- Department of Life, Health and Environmental Sciences (MESVA), University of L'Aquila, L'Aquila, Italy
- Department of Neurosurgery, San Salvatore City Hospital, L'Aquila, Italy
Danilo De Paulis
Department of Life, Health and Environmental Sciences (MESVA), University of L'Aquila, L'Aquila, Italy
DOI:10.4103/2152-7806.163318Copyright: © 2015 Di Vitantonio H. This is an open-access article distributed under the terms of the Creative Commons Attribution License, which permits unrestricted use, distribution, and reproduction in any medium, provided the original author and source are credited.
How to cite this article: Vitantonio HD, Paulis DD, Ricci A, Marzi S, Dehcordi SR, Galzio RJ. Cavernous hemangioma of the dura mater mimicking meningioma. Surg Neurol Int 20-Aug-2015;6:
How to cite this URL: Vitantonio HD, Paulis DD, Ricci A, Marzi S, Dehcordi SR, Galzio RJ. Cavernous hemangioma of the dura mater mimicking meningioma. Surg Neurol Int 20-Aug-2015;6:. Available from: http://surgicalneurologyint.com/surgicalint_articles/cavernous-hemangioma-of-the-dura-mater-mimicking-meningioma/
Background:Cavernomas are benign lesions that most commonly occur intra-parenchymally, but occasionally they have been described as arising from the dura mater. Extra-axial cavernous angiomas (or hemangiomas) account for 0.4–2% of all intracranial vascular malformations, and they usually occur in the middle cranial fossa, associated with the cavernous sinus. Other possible localizations (e.g. tentorium, convexity, anterior cranial fossa, cerebellopontine angle, Meckel's cave, sella turcica and internal auditory meatus) are rare, and they account only for 0.2–0.5%.
Case Description:We report a case of a 30-year-old female presenting with a 2 years history of headache unresponsive to drug therapy. The magnetic resonance imaging showed a dural-based lesion in the left frontal region; the lesion size was: 1.5 cm × 3.5 cm. The appearance suggested a convexity meningioma. A left frontal craniotomy was performed, and the histopathological diagnosis deposed for a cavernous hemangioma of the dura mater. The follow-up at 1-year was good without any neurologic deficit.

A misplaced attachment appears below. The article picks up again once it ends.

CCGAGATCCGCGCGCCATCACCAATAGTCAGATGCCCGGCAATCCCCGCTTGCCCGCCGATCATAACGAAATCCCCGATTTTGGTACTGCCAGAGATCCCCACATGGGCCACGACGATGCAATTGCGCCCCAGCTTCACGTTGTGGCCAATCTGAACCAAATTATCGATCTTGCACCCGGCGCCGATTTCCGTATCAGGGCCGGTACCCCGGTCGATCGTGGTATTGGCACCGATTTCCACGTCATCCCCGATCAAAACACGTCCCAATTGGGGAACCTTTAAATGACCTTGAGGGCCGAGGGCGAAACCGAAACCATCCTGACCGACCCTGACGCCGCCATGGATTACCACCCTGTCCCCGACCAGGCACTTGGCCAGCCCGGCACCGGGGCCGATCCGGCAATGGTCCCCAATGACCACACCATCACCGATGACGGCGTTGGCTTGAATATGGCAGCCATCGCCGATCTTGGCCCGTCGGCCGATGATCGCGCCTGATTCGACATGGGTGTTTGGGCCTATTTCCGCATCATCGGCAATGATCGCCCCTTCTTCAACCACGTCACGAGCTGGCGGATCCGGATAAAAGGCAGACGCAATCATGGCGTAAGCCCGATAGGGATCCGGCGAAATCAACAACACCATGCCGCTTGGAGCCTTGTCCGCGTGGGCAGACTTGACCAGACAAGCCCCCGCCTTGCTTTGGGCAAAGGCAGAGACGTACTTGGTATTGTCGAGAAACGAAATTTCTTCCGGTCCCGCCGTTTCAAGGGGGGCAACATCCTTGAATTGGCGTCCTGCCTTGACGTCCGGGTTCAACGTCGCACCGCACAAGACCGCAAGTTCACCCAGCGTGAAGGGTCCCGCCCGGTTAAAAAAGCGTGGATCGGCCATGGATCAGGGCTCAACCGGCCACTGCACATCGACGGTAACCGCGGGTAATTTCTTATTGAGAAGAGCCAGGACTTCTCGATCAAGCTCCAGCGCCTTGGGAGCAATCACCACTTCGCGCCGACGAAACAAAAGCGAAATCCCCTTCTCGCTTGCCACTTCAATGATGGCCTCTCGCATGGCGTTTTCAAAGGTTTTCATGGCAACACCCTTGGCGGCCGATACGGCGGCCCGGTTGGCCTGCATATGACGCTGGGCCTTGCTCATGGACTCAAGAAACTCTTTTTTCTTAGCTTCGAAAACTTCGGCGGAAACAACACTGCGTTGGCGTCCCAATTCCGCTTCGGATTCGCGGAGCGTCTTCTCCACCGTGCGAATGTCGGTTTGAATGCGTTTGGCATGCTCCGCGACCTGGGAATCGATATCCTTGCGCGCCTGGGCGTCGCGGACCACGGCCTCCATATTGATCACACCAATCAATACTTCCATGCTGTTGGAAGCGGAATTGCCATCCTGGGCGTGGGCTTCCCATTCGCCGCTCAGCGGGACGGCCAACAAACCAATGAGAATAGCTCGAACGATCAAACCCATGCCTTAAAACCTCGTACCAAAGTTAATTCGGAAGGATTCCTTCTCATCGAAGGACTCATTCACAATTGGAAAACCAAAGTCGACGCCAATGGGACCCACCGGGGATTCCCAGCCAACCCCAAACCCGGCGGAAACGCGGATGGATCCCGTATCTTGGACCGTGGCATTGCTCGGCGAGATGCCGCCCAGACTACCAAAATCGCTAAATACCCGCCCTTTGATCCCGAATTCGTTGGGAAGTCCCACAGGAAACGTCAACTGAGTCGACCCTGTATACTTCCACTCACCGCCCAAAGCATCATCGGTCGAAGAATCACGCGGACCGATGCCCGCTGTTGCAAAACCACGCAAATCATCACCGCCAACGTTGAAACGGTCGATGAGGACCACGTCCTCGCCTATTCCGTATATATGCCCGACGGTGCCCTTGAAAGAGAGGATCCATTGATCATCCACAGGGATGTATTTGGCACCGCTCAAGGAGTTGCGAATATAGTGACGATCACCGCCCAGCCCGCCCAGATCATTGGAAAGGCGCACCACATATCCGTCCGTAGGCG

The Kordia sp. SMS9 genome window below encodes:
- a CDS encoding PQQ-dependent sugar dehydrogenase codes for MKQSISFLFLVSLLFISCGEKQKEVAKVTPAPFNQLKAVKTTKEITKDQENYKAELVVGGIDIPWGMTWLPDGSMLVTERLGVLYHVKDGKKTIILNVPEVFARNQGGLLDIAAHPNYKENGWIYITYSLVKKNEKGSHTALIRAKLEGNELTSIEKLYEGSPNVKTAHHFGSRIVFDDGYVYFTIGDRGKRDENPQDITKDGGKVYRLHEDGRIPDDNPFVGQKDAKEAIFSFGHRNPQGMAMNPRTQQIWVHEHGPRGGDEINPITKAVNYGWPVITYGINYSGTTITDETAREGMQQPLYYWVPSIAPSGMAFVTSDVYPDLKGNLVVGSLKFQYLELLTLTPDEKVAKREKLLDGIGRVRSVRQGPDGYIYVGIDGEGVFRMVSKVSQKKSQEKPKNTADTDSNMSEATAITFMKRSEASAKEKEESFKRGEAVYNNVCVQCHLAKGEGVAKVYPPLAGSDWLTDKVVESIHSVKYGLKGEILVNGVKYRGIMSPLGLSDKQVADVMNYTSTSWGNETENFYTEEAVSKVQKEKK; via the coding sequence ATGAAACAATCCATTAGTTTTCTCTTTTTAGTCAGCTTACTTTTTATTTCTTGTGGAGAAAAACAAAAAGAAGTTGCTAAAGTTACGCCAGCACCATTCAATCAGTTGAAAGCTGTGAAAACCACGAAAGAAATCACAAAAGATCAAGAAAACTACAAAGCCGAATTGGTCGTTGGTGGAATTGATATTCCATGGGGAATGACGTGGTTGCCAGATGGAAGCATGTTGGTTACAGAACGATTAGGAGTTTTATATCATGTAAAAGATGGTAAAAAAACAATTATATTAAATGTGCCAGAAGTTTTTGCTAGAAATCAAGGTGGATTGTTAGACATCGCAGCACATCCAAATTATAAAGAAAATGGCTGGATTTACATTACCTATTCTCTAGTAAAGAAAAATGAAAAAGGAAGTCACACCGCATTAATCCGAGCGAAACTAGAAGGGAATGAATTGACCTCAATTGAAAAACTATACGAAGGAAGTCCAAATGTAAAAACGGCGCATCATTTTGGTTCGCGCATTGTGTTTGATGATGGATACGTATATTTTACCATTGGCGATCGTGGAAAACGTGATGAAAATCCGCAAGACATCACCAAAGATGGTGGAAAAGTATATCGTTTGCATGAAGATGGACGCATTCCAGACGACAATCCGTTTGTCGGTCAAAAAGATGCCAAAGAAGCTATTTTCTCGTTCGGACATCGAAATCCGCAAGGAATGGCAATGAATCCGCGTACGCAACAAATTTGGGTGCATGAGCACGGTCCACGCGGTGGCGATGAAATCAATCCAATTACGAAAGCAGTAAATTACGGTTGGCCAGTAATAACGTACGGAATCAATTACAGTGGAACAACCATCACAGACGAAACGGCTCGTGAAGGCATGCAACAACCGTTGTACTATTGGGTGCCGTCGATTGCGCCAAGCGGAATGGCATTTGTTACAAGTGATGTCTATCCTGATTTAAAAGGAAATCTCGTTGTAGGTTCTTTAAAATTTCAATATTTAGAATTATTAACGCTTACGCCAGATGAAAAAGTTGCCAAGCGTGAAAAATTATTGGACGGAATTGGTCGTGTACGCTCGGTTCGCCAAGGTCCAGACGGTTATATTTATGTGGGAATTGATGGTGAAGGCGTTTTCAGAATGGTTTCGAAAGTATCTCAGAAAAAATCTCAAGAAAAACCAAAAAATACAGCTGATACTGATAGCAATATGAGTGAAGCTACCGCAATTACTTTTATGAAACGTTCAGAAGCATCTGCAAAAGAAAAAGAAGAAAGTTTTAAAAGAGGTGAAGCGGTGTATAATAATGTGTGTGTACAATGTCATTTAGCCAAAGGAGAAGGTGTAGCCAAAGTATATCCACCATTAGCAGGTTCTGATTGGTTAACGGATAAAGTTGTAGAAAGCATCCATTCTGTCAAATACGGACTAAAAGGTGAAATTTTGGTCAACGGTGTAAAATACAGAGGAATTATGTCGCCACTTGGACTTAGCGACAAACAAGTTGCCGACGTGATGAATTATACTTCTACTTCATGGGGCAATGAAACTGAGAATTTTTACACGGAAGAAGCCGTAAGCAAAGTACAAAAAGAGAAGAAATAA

Conclusions:Dural-based cavernous hemangiomas of the convexity are uncommon lesions. Up to now, only 13 cases have been described in the literature. The authors have discussed clinical aspects, radiological features, surgical treatment, and operative findings.
Keywords: Convexity, dural cavernous hemangioma, meningioma
Extra-axial cavernous angiomas (or hemangiomas) account for 0.4–2% of all intracranial vascular malformations,[
The authors report the case of a convexity dural-based hemangioma in a young woman. Clinical aspects, radiological features, surgical treatment, and operative findings are discussed reviewing the literature.
A 30-year-old female had a 2 years history of left frontal headache unresponsive to drug therapy with common analgesics. The intensity of this symptom increased over time. Her neurological examination was normal. The magnetic resonance imaging (MRI) showed a dural-based lesion in the left frontal region; the lesion size was 1.5 cm × 3.5 cm. It was hyperintense on T2-weighted images and isointense on T1-weighted images showing intense contrast enhancement. This small mass appeared to be adherent to the dura mater with a dural tail sign [
Initially, the patient refused surgery.
After 1-year, brain control MRI showed no changes of the lesion.
Finally, the patient decided to undergo surgery because the episodes of headaches had become more and more frequent and intense.
A left frontal craniotomy was performed. After opening the dura, an encapsulated, red-colored tumor was exposed. The base of the implant was coagulated and the lesion was removed en-bloc without significant intraoperative bleeding.